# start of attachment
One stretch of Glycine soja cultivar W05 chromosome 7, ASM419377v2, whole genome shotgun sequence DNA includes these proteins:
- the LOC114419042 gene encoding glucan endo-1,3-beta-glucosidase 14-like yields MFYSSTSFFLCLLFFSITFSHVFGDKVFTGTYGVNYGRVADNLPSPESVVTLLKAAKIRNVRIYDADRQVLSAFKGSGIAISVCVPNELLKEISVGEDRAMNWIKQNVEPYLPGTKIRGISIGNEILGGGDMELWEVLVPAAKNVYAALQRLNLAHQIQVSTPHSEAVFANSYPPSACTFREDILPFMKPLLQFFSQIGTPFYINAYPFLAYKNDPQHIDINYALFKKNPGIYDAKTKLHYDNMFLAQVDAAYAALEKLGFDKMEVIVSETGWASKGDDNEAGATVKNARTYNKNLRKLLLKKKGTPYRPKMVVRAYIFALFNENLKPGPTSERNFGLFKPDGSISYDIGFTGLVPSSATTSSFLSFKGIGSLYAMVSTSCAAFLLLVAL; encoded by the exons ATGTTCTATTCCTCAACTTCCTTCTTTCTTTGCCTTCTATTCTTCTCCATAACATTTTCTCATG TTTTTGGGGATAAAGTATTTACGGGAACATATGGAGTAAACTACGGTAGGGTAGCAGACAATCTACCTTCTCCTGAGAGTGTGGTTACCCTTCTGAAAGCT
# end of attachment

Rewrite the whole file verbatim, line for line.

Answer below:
One stretch of Glycine soja cultivar W05 chromosome 7, ASM419377v2, whole genome shotgun sequence DNA includes these proteins:
- the LOC114419042 gene encoding glucan endo-1,3-beta-glucosidase 14-like yields MFYSSTSFFLCLLFFSITFSHVFGDKVFTGTYGVNYGRVADNLPSPESVVTLLKAAKIRNVRIYDADRQVLSAFKGSGIAISVCVPNELLKEISVGEDRAMNWIKQNVEPYLPGTKIRGISIGNEILGGGDMELWEVLVPAAKNVYAALQRLNLAHQIQVSTPHSEAVFANSYPPSACTFREDILPFMKPLLQFFSQIGTPFYINAYPFLAYKNDPQHIDINYALFKKNPGIYDAKTKLHYDNMFLAQVDAAYAALEKLGFDKMEVIVSETGWASKGDDNEAGATVKNARTYNKNLRKLLLKKKGTPYRPKMVVRAYIFALFNENLKPGPTSERNFGLFKPDGSISYDIGFTGLVPSSATTSSFLSFKGIGSLYAMVSTSCAAFLLLVAL; encoded by the exons ATGTTCTATTCCTCAACTTCCTTCTTTCTTTGCCTTCTATTCTTCTCCATAACATTTTCTCATG TTTTTGGGGATAAAGTATTTACGGGAACATATGGAGTAAACTACGGTAGGGTAGCAGACAATCTACCTTCTCCTGAGAGTGTGGTTACCCTTCTGAAAGCT